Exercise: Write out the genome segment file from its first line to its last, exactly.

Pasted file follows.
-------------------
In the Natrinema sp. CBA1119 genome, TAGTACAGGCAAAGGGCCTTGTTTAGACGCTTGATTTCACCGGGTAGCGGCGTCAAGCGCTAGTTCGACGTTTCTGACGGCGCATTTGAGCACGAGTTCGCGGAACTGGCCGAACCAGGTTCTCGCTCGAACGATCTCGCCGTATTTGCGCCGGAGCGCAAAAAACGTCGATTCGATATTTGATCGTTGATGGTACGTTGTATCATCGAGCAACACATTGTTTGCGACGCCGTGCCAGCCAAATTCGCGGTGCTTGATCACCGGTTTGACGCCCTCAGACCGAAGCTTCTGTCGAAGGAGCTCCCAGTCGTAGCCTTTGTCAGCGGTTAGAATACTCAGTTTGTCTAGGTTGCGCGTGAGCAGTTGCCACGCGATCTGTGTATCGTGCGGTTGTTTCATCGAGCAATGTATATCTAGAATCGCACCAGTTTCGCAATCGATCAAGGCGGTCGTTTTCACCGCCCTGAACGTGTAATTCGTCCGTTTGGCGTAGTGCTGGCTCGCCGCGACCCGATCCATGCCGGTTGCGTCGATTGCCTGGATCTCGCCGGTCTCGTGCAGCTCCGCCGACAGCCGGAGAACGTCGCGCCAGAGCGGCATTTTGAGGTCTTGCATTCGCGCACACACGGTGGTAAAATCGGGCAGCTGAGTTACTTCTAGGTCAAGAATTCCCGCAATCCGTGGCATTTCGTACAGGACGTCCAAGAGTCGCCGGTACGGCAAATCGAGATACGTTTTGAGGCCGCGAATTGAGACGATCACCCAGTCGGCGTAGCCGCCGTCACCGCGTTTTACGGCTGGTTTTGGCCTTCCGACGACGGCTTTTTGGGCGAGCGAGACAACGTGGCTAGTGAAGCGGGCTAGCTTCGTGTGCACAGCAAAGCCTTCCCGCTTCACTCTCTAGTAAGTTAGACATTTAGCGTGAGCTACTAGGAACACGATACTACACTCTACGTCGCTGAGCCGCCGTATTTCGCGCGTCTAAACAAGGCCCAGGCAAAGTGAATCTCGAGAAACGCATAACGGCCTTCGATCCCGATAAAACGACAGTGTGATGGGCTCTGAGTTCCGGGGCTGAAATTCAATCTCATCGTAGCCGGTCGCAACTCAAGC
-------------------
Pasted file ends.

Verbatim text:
In the Natrinema sp. CBA1119 genome, TAGTACAGGCAAAGGGCCTTGTTTAGACGCTTGATTTCACCGGGTAGCGGCGTCAAGCGCTAGTTCGACGTTTCTGACGGCGCATTTGAGCACGAGTTCGCGGAACTGGCCGAACCAGGTTCTCGCTCGAACGATCTCGCCGTATTTGCGCCGGAGCGCAAAAAACGTCGATTCGATATTTGATCGTTGATGGTACGTTGTATCATCGAGCAACACATTGTTTGCGACGCCGTGCCAGCCAAATTCGCGGTGCTTGATCACCGGTTTGACGCCCTCAGACCGAAGCTTCTGTCGAAGGAGCTCCCAGTCGTAGCCTTTGTCAGCGGTTAGAATACTCAGTTTGTCTAGGTTGCGCGTGAGCAGTTGCCACGCGATCTGTGTATCGTGCGGTTGTTTCATCGAGCAATGTATATCTAGAATCGCACCAGTTTCGCAATCGATCAAGGCGGTCGTTTTCACCGCCCTGAACGTGTAATTCGTCCGTTTGGCGTAGTGCTGGCTCGCCGCGACCCGATCCATGCCGGTTGCGTCGATTGCCTGGATCTCGCCGGTCTCGTGCAGCTCCGCCGACAGCCGGAGAACGTCGCGCCAGAGCGGCATTTTGAGGTCTTGCATTCGCGCACACACGGTGGTAAAATCGGGCAGCTGAGTTACTTCTAGGTCAAGAATTCCCGCAATCCGTGGCATTTCGTACAGGACGTCCAAGAGTCGCCGGTACGGCAAATCGAGATACGTTTTGAGGCCGCGAATTGAGACGATCACCCAGTCGGCGTAGCCGCCGTCACCGCGTTTTACGGCTGGTTTTGGCCTTCCGACGACGGCTTTTTGGGCGAGCGAGACAACGTGGCTAGTGAAGCGGGCTAGCTTCGTGTGCACAGCAAAGCCTTCCCGCTTCACTCTCTAGTAAGTTAGACATTTAGCGTGAGCTACTAGGAACACGATACTACACTCTACGTCGCTGAGCCGCCGTATTTCGCGCGTCTAAACAAGGCCCAGGCAAAGTGAATCTCGAGAAACGCATAACGGCCTTCGATCCCGATAAAACGACAGTGTGATGGGCTCTGAGTTCCGGGGCTGAAATTCAATCTCATCGTAGCCGGTCGCAACTCAAGC